antiMusic: You've been friends with Jason Becker since I assume your stint with David Lee Roth. What made you want to put one of his compositions on here?
Steve: Well, that I decided early on. I had wanted to try to use something that Jason had written. So I called him up and you know, he can talk with his eyes. His nurses and family know how to read his eyes so he can spell out words. So I can call him and talk to him. I told him, "I'd really like to use something of yours. If you have any little pieces that I can turn into songs, let me know." So about a week or two later, he had gone through some of his tapes and his files and he had about 10-12 things that I liked --- I thought they were pretty good. So he sent them over to me and the song that finally ended up becoming "Daydream by the Hudson" was just this little tiny piece. I just loved it.
It's in this very odd time and there was just something about it. So I ended up putting it into ProTools and did a bit of editing, just to lengthen it. Then I just put guitars on it and ended up being very happy with it. But I wanted to have something from him. And that's probably going to happen on the next record as well. Because I really wanted to have something from Jason because he writes really cool, beautiful things. And he had tons of these things. So I think he's going to be on the next album too, at some point (laughs).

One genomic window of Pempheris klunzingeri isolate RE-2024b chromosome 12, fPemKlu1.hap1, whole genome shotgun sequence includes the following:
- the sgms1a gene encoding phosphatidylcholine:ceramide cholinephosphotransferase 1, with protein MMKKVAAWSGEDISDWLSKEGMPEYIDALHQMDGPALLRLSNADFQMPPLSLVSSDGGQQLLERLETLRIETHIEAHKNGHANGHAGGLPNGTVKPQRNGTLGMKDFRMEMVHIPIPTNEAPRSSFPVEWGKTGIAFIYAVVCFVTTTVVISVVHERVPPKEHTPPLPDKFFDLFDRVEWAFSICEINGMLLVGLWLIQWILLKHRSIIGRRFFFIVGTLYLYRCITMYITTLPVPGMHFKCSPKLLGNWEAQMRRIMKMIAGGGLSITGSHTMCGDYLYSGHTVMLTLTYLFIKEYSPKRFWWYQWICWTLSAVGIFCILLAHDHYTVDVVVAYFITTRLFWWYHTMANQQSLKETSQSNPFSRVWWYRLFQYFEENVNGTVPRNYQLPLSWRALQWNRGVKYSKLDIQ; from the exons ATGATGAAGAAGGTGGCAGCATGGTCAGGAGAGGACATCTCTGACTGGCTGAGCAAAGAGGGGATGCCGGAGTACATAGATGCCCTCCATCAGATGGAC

antiMusic: You've invited the big boys for "Twilight in Harlem" to come and challenge you though you can obviously hold your own against Joe and Marty. How did they come to be on the record?
Steve: Well, the point of that was I wanted the contrast between the way I play and the way Joe and Marty play. And I wanted the difference between the way Joe plays and the way Marty plays. I wanted to build up this tension and have this real angst happen when it did and then it stops and comes back down to where I'm playing the bluesy stuff. I really love the thought of that kind of contrast. I wasn't sure it was going to work to be honest and that was one of those songs like I was saying earlier, that I had trouble writing. I had to kind of stop and start a few times to get it the way I wanted it.